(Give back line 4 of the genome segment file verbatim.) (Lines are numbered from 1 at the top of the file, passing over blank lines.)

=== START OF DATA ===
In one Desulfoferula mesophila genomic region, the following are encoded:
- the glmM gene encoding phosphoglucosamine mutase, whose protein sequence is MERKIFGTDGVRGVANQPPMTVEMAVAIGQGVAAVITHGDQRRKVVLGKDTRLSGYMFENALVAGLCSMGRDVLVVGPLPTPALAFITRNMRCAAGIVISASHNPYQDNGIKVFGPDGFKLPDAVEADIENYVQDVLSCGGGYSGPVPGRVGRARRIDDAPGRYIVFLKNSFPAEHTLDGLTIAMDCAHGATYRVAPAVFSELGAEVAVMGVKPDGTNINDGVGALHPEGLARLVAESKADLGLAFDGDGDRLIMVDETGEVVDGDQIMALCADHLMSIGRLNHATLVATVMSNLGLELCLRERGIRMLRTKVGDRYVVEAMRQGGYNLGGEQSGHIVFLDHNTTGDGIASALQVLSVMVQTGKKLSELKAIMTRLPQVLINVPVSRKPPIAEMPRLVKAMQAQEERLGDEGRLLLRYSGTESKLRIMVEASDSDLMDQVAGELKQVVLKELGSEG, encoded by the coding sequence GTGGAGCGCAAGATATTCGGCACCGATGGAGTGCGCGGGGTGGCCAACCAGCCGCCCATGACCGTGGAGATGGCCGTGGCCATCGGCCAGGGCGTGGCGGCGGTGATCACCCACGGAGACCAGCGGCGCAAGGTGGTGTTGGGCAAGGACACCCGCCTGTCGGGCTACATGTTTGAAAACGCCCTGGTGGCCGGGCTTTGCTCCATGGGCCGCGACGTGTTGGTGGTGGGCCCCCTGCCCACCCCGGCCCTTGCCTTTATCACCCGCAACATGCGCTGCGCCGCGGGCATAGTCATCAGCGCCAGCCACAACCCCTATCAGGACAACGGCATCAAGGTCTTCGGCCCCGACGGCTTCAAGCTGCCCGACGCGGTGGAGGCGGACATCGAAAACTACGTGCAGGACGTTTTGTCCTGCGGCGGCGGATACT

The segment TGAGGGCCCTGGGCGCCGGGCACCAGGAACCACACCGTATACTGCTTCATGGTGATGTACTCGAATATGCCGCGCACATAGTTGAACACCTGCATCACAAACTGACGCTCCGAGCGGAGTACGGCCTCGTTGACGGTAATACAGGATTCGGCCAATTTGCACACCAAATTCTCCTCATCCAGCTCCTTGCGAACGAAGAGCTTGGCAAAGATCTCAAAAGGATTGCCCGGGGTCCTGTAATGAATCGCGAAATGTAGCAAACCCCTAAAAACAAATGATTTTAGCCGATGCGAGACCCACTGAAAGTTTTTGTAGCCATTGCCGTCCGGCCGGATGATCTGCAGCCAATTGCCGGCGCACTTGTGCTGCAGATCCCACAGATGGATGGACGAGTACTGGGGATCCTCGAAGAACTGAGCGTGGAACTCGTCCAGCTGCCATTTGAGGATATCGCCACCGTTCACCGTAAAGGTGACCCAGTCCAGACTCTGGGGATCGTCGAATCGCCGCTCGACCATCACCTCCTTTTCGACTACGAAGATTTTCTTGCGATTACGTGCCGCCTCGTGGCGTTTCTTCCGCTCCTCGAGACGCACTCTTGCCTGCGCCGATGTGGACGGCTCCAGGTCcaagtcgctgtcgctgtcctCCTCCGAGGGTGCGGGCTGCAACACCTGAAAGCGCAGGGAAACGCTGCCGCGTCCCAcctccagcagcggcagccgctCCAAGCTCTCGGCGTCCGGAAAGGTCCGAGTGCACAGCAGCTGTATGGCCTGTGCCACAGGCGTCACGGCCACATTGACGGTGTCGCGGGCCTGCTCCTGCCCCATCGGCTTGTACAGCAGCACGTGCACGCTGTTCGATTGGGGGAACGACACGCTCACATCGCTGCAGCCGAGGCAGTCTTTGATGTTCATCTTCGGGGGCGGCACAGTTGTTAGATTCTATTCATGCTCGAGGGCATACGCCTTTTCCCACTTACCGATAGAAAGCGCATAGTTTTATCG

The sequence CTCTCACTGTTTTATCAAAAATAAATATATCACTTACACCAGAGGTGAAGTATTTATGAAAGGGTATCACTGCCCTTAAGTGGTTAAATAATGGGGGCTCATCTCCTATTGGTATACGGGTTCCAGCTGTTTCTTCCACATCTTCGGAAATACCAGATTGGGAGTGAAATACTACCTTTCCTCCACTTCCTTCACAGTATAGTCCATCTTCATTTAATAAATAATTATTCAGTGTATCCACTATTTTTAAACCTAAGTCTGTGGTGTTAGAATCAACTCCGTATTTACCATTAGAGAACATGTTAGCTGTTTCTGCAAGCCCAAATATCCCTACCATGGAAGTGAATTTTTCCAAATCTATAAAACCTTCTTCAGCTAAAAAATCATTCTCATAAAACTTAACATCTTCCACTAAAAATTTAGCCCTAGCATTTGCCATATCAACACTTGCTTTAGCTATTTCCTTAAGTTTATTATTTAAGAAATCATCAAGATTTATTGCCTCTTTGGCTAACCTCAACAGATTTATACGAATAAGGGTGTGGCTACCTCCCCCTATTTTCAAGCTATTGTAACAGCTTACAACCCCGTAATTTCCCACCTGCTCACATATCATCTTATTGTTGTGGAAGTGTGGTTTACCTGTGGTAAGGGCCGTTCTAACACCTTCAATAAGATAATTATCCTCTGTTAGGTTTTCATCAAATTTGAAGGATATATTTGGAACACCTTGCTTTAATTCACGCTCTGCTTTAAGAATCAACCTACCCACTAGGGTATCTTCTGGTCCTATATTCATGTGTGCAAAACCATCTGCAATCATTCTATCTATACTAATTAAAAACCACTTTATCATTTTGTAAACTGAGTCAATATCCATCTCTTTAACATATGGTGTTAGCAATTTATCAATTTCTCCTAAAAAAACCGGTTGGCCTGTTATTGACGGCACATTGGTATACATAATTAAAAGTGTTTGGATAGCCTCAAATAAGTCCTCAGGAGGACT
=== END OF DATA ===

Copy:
The sequence CTCTCACTGTTTTATCAAAAATAAATATATCACTTACACCAGAGGTGAAGTATTTATGAAAGGGTATCACTGCCCTTAAGTGGTTAAATAATGGGGGCTCATCTCCTATTGGTATACGGGTTCCAGCTGTTTCTTCCACATCTTCGGAAATACCAGATTGGGAGTGAAATACTACCTTTCCTCCACTTCCTTCACAGTATAGTCCATCTTCATTTAATAAATAATTATTCAGTGTATCCACTATTTTTAAACCTAAGTCTGTGGTGTTAGAATCAACTCCGTATTTACCATTAGAGAACATGTTAGCTGTTTCTGCAAGCCCAAATATCCCTACCATGGAAGTGAATTTTTCCAAATCTATAAAACCTTCTTCAGCTAAAAAATCATTCTCATAAAACTTAACATCTTCCACTAAAAATTTAGCCCTAGCATTTGCCATATCAACACTTGCTTTAGCTATTTCCTTAAGTTTATTATTTAAGAAATCATCAAGATTTATTGCCTCTTTGGCTAACCTCAACAGATTTATACGAATAAGGGTGTGGCTACCTCCCCCTATTTTCAAGCTATTGTAACAGCTTACAACCCCGTAATTTCCCACCTGCTCACATATCATCTTATTGTTGTGGAAGTGTGGTTTACCTGTGGTAAGGGCCGTTCTAACACCTTCAATAAGATAATTATCCTCTGTTAGGTTTTCATCAAATTTGAAGGATATATTTGGAACACCTTGCTTTAATTCACGCTCTGCTTTAAGAATCAACCTACCCACTAGGGTATCTTCTGGTCCTATATTCATGTGTGCAAAACCATCTGCAATCATTCTATCTATACTAATTAAAAACCACTTTATCATTTTGTAAACTGAGTCAATATCCATCTCTTTAACATATGGTGTTAGCAATTTATCAATTTCTCCTAAAAAAACCGGTTGGCCTGTTATTGACGGCACATTGGTATACATAATTAAAAGTGTTTGGATAGCCTCAAATAAGTCCTCAGGAGGACT